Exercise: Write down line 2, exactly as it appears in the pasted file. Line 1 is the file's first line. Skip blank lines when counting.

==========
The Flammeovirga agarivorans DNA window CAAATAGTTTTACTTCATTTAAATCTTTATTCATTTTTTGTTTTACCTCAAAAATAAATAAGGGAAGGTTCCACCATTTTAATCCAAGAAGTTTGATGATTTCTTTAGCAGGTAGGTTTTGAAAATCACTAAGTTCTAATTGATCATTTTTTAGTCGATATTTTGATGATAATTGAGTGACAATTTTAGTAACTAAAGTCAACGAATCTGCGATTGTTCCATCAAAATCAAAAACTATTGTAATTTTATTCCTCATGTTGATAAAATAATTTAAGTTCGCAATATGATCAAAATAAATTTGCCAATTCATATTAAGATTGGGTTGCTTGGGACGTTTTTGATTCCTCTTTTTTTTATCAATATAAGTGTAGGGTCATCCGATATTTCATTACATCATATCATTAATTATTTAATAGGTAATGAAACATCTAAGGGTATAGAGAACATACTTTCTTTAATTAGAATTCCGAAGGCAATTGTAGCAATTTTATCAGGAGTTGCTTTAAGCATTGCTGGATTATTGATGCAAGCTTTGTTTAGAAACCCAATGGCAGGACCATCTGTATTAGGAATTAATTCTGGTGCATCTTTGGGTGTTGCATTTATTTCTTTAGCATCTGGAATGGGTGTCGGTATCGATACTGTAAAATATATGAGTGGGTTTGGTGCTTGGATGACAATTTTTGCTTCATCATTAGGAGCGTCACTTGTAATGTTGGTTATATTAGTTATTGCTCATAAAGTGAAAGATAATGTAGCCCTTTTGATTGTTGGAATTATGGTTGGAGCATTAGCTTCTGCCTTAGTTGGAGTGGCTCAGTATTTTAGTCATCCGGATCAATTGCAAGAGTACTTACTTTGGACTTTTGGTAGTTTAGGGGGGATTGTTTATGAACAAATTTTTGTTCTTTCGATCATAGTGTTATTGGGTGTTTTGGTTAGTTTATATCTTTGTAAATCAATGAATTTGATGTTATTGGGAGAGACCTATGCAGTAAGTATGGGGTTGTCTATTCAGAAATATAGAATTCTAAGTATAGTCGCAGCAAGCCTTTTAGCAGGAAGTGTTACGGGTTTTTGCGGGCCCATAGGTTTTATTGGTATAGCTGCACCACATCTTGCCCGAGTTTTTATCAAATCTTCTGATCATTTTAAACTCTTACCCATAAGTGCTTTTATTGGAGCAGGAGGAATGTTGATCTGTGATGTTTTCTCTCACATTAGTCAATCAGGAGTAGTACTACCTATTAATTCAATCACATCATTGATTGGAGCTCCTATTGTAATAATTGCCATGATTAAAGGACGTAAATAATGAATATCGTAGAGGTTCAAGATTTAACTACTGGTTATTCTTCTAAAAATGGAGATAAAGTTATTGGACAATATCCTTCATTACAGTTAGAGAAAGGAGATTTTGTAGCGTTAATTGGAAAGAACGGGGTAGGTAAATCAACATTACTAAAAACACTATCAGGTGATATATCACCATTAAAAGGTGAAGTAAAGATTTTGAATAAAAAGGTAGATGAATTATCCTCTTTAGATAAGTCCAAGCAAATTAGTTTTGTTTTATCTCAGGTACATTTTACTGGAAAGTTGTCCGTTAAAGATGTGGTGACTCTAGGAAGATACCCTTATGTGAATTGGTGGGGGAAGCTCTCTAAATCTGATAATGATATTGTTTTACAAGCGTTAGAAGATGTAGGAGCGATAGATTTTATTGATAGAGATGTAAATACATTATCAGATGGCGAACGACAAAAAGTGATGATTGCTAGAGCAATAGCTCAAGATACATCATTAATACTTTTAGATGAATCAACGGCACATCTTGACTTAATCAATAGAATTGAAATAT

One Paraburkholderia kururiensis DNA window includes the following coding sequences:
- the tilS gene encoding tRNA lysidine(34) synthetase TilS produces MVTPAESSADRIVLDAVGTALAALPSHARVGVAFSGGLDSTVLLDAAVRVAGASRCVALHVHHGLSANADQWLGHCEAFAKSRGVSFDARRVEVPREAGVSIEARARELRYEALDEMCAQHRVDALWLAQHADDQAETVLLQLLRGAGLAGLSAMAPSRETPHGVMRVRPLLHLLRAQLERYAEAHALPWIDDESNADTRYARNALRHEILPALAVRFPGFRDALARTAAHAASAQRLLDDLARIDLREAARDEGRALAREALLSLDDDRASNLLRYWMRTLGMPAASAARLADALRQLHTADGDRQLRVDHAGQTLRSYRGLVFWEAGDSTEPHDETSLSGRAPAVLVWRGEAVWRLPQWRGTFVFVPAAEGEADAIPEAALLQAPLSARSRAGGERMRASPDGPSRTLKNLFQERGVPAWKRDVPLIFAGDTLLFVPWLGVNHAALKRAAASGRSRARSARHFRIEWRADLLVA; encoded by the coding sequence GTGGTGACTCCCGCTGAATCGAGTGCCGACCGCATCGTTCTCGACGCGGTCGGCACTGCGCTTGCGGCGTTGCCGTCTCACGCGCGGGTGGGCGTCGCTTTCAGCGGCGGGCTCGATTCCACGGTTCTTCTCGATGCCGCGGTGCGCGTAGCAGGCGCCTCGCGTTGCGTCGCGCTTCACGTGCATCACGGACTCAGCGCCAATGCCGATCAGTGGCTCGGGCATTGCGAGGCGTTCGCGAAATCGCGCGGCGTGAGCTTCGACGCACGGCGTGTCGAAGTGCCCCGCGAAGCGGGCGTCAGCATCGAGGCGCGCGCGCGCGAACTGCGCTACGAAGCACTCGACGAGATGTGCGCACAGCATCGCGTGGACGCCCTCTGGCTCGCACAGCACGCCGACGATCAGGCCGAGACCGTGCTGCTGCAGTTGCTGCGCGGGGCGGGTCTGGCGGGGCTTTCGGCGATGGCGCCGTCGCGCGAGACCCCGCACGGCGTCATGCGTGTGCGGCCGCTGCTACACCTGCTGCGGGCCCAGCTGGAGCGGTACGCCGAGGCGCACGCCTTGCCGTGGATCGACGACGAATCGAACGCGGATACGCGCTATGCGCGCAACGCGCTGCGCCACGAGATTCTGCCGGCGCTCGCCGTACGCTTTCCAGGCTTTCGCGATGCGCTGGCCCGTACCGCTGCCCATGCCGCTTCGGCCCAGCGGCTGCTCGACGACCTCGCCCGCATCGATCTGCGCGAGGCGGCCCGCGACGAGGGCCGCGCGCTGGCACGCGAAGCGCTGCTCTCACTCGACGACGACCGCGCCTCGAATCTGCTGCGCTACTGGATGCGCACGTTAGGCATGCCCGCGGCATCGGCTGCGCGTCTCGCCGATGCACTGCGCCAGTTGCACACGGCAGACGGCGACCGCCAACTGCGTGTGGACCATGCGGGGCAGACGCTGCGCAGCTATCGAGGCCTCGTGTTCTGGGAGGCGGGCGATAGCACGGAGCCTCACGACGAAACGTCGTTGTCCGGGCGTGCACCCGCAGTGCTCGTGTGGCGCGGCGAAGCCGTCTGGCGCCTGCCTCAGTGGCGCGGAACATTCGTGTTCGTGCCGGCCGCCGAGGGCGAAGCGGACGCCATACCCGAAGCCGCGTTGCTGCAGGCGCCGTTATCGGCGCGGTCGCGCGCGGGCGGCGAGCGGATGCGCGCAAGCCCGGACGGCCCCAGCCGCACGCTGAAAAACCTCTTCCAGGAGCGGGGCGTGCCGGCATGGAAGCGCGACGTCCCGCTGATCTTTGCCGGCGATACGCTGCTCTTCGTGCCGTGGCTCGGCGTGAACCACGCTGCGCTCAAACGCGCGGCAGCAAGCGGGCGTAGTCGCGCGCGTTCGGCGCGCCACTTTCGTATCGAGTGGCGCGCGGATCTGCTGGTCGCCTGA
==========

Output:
One Paraburkholderia kururiensis DNA window includes the following coding sequences: